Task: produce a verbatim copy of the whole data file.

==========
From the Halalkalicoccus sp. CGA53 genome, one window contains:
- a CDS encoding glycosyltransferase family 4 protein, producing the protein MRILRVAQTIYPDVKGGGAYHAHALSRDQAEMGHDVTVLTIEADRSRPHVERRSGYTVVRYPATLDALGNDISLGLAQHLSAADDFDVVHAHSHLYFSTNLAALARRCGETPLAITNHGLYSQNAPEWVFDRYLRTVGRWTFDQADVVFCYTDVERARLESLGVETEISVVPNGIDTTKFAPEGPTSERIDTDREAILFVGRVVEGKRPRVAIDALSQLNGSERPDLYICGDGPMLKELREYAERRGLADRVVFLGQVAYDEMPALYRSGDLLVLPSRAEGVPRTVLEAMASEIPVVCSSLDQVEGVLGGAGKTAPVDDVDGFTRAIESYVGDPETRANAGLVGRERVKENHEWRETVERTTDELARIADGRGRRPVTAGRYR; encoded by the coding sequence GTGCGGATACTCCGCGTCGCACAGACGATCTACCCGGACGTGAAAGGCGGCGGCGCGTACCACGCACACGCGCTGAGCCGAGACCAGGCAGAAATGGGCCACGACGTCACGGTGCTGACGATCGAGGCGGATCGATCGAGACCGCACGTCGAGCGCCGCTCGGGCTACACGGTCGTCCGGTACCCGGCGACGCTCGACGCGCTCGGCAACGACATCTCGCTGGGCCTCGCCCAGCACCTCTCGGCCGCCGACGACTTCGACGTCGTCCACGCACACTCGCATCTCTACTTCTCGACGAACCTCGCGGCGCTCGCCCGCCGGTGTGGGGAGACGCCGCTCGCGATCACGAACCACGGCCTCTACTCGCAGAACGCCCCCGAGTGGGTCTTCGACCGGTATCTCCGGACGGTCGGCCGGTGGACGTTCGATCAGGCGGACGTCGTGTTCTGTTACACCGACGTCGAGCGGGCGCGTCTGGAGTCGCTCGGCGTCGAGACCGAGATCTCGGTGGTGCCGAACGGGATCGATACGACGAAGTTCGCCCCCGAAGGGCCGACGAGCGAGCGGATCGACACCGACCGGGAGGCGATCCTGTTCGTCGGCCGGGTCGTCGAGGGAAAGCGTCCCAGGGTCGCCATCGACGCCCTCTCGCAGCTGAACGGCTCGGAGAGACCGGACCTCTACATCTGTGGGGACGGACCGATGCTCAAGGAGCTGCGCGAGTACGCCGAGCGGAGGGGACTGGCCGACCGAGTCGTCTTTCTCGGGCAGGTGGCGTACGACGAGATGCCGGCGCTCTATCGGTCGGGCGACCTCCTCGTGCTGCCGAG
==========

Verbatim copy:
From the Halalkalicoccus sp. CGA53 genome, one window contains:
- a CDS encoding glycosyltransferase family 4 protein, producing the protein MRILRVAQTIYPDVKGGGAYHAHALSRDQAEMGHDVTVLTIEADRSRPHVERRSGYTVVRYPATLDALGNDISLGLAQHLSAADDFDVVHAHSHLYFSTNLAALARRCGETPLAITNHGLYSQNAPEWVFDRYLRTVGRWTFDQADVVFCYTDVERARLESLGVETEISVVPNGIDTTKFAPEGPTSERIDTDREAILFVGRVVEGKRPRVAIDALSQLNGSERPDLYICGDGPMLKELREYAERRGLADRVVFLGQVAYDEMPALYRSGDLLVLPSRAEGVPRTVLEAMASEIPVVCSSLDQVEGVLGGAGKTAPVDDVDGFTRAIESYVGDPETRANAGLVGRERVKENHEWRETVERTTDELARIADGRGRRPVTAGRYR; encoded by the coding sequence GTGCGGATACTCCGCGTCGCACAGACGATCTACCCGGACGTGAAAGGCGGCGGCGCGTACCACGCACACGCGCTGAGCCGAGACCAGGCAGAAATGGGCCACGACGTCACGGTGCTGACGATCGAGGCGGATCGATCGAGACCGCACGTCGAGCGCCGCTCGGGCTACACGGTCGTCCGGTACCCGGCGACGCTCGACGCGCTCGGCAACGACATCTCGCTGGGCCTCGCCCAGCACCTCTCGGCCGCCGACGACTTCGACGTCGTCCACGCACACTCGCATCTCTACTTCTCGACGAACCTCGCGGCGCTCGCCCGCCGGTGTGGGGAGACGCCGCTCGCGATCACGAACCACGGCCTCTACTCGCAGAACGCCCCCGAGTGGGTCTTCGACCGGTATCTCCGGACGGTCGGCCGGTGGACGTTCGATCAGGCGGACGTCGTGTTCTGTTACACCGACGTCGAGCGGGCGCGTCTGGAGTCGCTCGGCGTCGAGACCGAGATCTCGGTGGTGCCGAACGGGATCGATACGACGAAGTTCGCCCCCGAAGGGCCGACGAGCGAGCGGATCGACACCGACCGGGAGGCGATCCTGTTCGTCGGCCGGGTCGTCGAGGGAAAGCGTCCCAGGGTCGCCATCGACGCCCTCTCGCAGCTGAACGGCTCGGAGAGACCGGACCTCTACATCTGTGGGGACGGACCGATGCTCAAGGAGCTGCGCGAGTACGCCGAGCGGAGGGGACTGGCCGACCGAGTCGTCTTTCTCGGGCAGGTGGCGTACGACGAGATGCCGGCGCTCTATCGGTCGGGCGACCTCCTCGTGCTGCCGAG